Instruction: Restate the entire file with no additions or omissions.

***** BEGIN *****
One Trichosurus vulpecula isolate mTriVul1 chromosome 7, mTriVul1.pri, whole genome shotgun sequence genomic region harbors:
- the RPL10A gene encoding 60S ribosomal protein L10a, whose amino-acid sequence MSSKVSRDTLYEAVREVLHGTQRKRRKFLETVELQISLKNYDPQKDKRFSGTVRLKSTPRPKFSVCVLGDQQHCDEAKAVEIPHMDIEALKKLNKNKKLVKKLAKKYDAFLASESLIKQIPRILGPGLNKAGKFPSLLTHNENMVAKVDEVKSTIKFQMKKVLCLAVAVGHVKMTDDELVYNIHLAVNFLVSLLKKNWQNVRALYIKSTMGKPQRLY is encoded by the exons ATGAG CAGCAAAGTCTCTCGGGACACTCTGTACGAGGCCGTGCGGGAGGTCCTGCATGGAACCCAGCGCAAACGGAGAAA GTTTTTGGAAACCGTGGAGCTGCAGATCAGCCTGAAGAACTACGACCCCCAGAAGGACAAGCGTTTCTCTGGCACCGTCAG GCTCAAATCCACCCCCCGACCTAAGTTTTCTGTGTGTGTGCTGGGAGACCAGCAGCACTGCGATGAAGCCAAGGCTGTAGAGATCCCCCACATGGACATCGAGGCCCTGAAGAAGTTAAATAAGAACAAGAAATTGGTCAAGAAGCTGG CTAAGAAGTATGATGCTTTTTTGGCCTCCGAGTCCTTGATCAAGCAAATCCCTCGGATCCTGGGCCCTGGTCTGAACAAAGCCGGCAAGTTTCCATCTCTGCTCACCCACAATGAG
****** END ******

One Trichosurus vulpecula isolate mTriVul1 chromosome 7, mTriVul1.pri, whole genome shotgun sequence genomic region harbors:
- the RPL10A gene encoding 60S ribosomal protein L10a, whose amino-acid sequence MSSKVSRDTLYEAVREVLHGTQRKRRKFLETVELQISLKNYDPQKDKRFSGTVRLKSTPRPKFSVCVLGDQQHCDEAKAVEIPHMDIEALKKLNKNKKLVKKLAKKYDAFLASESLIKQIPRILGPGLNKAGKFPSLLTHNENMVAKVDEVKSTIKFQMKKVLCLAVAVGHVKMTDDELVYNIHLAVNFLVSLLKKNWQNVRALYIKSTMGKPQRLY is encoded by the exons ATGAG CAGCAAAGTCTCTCGGGACACTCTGTACGAGGCCGTGCGGGAGGTCCTGCATGGAACCCAGCGCAAACGGAGAAA GTTTTTGGAAACCGTGGAGCTGCAGATCAGCCTGAAGAACTACGACCCCCAGAAGGACAAGCGTTTCTCTGGCACCGTCAG GCTCAAATCCACCCCCCGACCTAAGTTTTCTGTGTGTGTGCTGGGAGACCAGCAGCACTGCGATGAAGCCAAGGCTGTAGAGATCCCCCACATGGACATCGAGGCCCTGAAGAAGTTAAATAAGAACAAGAAATTGGTCAAGAAGCTGG CTAAGAAGTATGATGCTTTTTTGGCCTCCGAGTCCTTGATCAAGCAAATCCCTCGGATCCTGGGCCCTGGTCTGAACAAAGCCGGCAAGTTTCCATCTCTGCTCACCCACAATGAG